- Volume 67 (2018)
|Title: ||Evidence of wildfire based on microscopic charcoal, spores and pollen grains from Early Cretaceous sediments of South Rewa and Kachchh basins, India|
|Authors: ||Kumar, Madhav|
Bansa and Bhuj formations
|Issue Date: ||2018|
|Citation: ||Palaeobotanist (2018) 67(2): 147-169|
|Abstract: ||Early Cretaceous sedimentary successions in South Rewa and Kachchh basins of India comprising well–preserved macro–and microscopic biota, are considered to be significant late Gondwanan Lagerstätte of this epoch. Several sedimentary successions of the Bansa Formation in South Rewa and Bhuj Formation in Kachchh basins also contain abundant charcoalified plant fragments and thermally altered spores and pollen grains, indicating effect of fire on the vegetation during the deposition of sediments. Light and scanning electron microscopic images of the fire affected plant remains exhibiting less to severe morphologic distortions, viz. rupturing, shrinkage, curling and perforations due to stress and weight loss. The changes observed in their colour from pale yellow to brown, dark brown and black are most conspicuous and primarily related to the high temperature effect before their burial in the sediments. Botanical affinity of these thermally altered and unaltered spores, pollen grains, charcoalified and non–charcoalified woody fragments indicates their derivation from the vegetation constituted mainly by Pinales, Cycadales, Bennettitales, Ginkgoales, tree ferns and other herbaceous pteridophytes. Record of the charcoalified plant fossils from various sedimentary successions of both the basins provides evidence of the wildfire phenomenon during the Late Gondwanic regimes in India.|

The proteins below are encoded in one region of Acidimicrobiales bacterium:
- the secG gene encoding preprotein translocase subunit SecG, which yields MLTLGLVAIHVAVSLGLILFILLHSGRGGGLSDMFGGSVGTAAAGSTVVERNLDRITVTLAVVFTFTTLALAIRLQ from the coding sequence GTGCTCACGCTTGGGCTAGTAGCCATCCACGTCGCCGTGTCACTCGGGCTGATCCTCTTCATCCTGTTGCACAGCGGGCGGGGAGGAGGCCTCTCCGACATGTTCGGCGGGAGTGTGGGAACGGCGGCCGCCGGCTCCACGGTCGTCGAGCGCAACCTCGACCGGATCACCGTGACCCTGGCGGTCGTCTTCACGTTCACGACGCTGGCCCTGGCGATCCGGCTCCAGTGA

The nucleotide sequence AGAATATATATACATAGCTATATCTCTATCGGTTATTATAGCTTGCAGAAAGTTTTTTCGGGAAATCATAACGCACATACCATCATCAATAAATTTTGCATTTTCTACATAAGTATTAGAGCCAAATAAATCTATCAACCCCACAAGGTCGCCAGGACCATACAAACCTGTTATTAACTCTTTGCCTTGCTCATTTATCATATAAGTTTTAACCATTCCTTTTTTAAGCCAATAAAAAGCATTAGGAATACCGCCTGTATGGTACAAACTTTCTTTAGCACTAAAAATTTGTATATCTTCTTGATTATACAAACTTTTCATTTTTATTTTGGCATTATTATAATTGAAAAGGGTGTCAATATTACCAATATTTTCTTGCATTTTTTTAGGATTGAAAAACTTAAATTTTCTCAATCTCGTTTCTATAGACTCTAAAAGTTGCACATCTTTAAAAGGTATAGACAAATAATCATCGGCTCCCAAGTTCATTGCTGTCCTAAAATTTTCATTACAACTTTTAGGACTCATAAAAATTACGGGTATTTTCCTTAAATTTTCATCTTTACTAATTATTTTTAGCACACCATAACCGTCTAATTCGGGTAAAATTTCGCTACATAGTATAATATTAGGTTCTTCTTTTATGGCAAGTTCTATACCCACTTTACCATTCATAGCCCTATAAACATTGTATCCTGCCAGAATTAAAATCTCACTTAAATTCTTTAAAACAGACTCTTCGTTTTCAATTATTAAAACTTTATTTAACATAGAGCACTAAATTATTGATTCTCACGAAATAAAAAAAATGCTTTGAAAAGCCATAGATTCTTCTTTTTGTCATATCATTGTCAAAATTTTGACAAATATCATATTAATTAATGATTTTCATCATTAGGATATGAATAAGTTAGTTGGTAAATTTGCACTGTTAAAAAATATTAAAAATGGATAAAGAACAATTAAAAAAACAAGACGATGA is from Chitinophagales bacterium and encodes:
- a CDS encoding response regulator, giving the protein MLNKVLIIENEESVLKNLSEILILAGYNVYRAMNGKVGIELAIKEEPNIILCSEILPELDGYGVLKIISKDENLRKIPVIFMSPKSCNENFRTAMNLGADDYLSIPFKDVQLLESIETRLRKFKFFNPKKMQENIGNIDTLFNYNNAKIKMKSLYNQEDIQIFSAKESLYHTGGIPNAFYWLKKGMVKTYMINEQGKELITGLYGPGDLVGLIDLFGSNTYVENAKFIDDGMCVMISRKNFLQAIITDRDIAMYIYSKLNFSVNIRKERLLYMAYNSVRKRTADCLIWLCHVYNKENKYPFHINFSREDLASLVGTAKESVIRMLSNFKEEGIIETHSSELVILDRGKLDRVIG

|Appears in Collections:||Volume 67 (2018)|
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